Archaeologists unearth new sections in Mexico City


A photo shows parts of an Aztec tower of human skulls, believed to form part of the Huey Tzompantli
The skull tower was discovered five years ago under Mexico City

Archaeologists have excavated more sections of an extraordinary Aztec tower of human skulls under the centre of Mexico City.

Mexico’s National Institute of Anthropology and History (INAH) said a further 119 skulls had been uncovered.

The tower was discovered in 2015 during the restoration of a building in the Mexican capital.

It is believed to be part of a skull rack from the temple to the Aztec god of the sun, war and human sacrifice.

Known as the Huey Tzompantli, the skull rack stood on the corner of the chapel of Huitzilopochtli, the patron of the Aztec capital Tenochtitlan.

The Aztecs were a group of Nahuatl-speaking peoples that dominated large parts of central Mexico from the 14th to the 16th centuries.

Their empire was overthrown by invaders led by the Spanish conquistador Hernán Cortés, who captured Tenochtitlan in 1521.

A photo shows parts of an Aztec tower of human skulls, believed to form part of the Huey Tzompantli
The tower of human skulls is believed to form part of the Huey Tzompantli

A similar structure to the Huey Tzompantli struck fear in the soldiers accompanying the Spanish conqueror when they invaded the city.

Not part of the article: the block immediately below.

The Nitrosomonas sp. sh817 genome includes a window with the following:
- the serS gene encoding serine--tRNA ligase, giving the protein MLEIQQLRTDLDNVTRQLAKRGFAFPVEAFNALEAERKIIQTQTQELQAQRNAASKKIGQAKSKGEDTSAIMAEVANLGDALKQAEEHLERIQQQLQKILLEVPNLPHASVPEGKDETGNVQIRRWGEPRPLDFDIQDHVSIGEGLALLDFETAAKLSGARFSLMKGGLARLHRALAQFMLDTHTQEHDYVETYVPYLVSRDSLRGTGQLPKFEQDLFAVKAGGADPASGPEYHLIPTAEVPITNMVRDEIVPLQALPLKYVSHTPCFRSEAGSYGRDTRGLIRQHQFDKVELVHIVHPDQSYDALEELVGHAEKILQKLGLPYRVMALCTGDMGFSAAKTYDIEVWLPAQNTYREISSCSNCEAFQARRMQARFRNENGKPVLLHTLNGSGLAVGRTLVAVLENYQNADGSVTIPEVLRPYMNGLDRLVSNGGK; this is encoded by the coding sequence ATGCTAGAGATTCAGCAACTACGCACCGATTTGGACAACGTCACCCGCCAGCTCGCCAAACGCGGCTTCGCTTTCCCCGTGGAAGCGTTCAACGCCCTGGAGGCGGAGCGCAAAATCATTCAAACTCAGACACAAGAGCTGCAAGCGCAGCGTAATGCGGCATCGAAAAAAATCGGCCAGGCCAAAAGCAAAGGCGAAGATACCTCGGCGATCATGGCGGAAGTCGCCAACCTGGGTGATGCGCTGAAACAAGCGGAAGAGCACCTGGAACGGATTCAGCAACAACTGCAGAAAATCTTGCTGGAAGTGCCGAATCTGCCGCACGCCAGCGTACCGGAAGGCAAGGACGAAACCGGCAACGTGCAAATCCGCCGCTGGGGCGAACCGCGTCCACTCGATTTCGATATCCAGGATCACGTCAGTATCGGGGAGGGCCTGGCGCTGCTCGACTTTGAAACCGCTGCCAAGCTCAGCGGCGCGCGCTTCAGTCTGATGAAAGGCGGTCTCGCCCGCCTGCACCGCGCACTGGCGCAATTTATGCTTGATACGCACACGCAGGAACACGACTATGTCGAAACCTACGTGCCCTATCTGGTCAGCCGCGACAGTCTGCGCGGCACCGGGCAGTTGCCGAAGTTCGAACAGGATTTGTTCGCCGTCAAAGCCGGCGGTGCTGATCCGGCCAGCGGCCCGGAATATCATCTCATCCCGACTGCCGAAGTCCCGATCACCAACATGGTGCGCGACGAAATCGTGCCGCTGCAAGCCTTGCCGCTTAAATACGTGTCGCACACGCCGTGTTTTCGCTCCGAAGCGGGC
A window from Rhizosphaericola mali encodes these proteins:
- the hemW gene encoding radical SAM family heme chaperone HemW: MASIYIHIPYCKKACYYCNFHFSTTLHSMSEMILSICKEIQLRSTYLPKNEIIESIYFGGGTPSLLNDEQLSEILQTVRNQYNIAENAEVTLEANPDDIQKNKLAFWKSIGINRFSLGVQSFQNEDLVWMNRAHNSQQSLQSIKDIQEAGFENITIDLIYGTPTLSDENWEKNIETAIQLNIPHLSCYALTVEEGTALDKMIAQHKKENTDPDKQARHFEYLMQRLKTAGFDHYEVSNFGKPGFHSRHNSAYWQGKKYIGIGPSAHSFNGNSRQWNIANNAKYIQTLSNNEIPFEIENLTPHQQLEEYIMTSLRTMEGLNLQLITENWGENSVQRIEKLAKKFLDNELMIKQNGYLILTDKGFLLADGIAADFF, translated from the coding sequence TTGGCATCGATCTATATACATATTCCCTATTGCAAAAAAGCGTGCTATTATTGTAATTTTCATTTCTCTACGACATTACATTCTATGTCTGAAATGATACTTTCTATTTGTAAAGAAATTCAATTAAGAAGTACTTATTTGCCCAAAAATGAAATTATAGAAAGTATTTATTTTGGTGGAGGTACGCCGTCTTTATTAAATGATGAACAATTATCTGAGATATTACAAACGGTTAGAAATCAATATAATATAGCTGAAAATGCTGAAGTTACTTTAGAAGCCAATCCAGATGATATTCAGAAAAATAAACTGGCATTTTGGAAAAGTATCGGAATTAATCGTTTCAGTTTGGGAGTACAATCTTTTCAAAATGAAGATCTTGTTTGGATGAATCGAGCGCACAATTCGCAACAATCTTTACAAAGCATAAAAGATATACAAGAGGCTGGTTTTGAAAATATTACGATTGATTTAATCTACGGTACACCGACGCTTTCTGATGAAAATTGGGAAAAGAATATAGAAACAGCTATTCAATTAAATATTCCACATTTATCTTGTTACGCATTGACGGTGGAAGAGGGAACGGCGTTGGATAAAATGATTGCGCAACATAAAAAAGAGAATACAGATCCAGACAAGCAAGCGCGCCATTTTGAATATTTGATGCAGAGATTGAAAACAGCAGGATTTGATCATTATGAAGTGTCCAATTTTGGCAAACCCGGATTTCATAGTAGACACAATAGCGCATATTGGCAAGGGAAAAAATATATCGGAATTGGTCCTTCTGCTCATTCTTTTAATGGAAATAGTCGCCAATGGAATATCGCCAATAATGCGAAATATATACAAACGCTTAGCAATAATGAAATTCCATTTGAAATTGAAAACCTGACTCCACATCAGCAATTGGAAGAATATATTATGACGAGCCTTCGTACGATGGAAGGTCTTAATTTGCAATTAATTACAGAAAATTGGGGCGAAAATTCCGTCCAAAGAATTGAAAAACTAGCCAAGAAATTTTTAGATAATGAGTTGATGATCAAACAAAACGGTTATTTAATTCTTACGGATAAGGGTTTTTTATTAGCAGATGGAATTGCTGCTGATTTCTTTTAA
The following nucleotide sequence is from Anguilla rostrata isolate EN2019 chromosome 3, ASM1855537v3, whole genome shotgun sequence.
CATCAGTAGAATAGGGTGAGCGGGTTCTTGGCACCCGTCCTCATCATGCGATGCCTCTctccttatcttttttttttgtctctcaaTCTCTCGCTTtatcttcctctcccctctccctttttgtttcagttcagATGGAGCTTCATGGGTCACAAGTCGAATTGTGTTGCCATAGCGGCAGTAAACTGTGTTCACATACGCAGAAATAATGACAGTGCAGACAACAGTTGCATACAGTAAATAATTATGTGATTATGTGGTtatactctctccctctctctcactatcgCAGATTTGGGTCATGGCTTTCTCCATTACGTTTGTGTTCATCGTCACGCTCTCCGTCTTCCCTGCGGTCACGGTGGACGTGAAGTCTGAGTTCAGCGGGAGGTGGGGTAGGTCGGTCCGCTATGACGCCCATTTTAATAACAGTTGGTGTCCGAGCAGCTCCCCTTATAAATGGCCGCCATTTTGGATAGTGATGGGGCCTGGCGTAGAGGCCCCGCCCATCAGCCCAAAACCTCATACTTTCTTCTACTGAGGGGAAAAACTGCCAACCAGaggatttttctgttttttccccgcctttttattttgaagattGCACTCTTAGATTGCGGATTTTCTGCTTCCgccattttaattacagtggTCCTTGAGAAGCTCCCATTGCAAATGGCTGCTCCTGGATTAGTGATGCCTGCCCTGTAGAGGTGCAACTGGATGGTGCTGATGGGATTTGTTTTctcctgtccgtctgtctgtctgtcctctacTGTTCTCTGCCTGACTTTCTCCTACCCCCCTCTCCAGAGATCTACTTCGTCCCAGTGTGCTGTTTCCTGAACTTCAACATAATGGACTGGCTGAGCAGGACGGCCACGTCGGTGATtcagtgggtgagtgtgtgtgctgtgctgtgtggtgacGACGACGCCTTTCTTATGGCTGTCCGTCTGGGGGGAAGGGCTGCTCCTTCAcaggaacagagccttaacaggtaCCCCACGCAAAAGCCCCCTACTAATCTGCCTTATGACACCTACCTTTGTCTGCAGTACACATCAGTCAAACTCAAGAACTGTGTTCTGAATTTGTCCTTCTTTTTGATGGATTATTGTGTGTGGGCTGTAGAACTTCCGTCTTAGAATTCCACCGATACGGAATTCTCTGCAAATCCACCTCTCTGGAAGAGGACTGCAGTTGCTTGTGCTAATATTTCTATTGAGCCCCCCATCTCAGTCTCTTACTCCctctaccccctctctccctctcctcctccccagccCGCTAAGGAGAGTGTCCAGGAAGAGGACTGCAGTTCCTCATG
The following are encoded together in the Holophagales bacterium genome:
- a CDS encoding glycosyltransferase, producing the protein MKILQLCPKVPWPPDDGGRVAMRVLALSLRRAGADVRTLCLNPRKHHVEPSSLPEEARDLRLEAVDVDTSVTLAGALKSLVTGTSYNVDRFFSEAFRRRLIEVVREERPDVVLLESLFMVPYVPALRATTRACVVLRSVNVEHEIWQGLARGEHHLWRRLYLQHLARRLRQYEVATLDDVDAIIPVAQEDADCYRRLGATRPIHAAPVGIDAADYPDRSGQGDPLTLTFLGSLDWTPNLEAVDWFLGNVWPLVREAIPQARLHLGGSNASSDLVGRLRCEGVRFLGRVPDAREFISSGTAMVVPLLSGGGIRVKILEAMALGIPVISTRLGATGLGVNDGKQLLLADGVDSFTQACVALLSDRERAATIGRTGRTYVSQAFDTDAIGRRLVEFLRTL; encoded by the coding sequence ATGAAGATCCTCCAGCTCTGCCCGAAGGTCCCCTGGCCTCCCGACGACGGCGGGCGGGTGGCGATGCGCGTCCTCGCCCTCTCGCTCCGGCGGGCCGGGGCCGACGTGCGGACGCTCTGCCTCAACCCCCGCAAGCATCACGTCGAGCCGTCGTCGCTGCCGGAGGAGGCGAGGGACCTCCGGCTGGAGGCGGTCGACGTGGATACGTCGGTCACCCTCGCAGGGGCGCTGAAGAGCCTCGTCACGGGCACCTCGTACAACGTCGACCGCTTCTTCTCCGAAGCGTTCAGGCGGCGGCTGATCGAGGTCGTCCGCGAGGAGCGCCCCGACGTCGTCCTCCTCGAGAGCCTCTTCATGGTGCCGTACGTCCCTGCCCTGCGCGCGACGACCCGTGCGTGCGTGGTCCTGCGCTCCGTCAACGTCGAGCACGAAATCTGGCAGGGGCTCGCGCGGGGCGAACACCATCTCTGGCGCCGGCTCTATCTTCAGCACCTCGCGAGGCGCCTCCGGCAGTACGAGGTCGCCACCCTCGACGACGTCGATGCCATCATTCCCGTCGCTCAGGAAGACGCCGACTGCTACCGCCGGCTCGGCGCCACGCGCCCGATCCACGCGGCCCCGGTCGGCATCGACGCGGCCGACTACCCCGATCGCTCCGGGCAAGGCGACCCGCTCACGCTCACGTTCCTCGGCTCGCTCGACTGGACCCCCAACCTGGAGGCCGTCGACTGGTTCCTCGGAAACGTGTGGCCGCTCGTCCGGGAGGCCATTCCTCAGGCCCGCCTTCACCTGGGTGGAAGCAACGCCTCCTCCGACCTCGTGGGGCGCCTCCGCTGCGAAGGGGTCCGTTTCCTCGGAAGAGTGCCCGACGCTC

The cylindrical structure is near the huge Metropolitan Cathedral built over the Templo Mayor, one of the main temples of Tenochtitlan, now modern day Mexico City.

“The Templo Mayor continues to surprise us, and the Huey Tzompantli is without doubt one of the most impressive archaeological finds of recent years in our country,” Mexican Culture Minister Alejandra Frausto said.

Archaeologists have identified three construction phases of the tower, which dates back to between 1486 and 1502.

The tower’s original discovery surprised anthropologists, who had been expecting to find the skulls of young male warriors, but also unearthed the crania of women and children, raising questions about human sacrifice in the Aztec Empire.

“Although we can’t say how many of these individuals were warriors, perhaps some were captives destined for sacrificial ceremonies,” said archaeologist Raul Barrera.

“We do know that they were all made sacred,” he added. “Turned into gifts for the gods or even personifications of deities themselves.”



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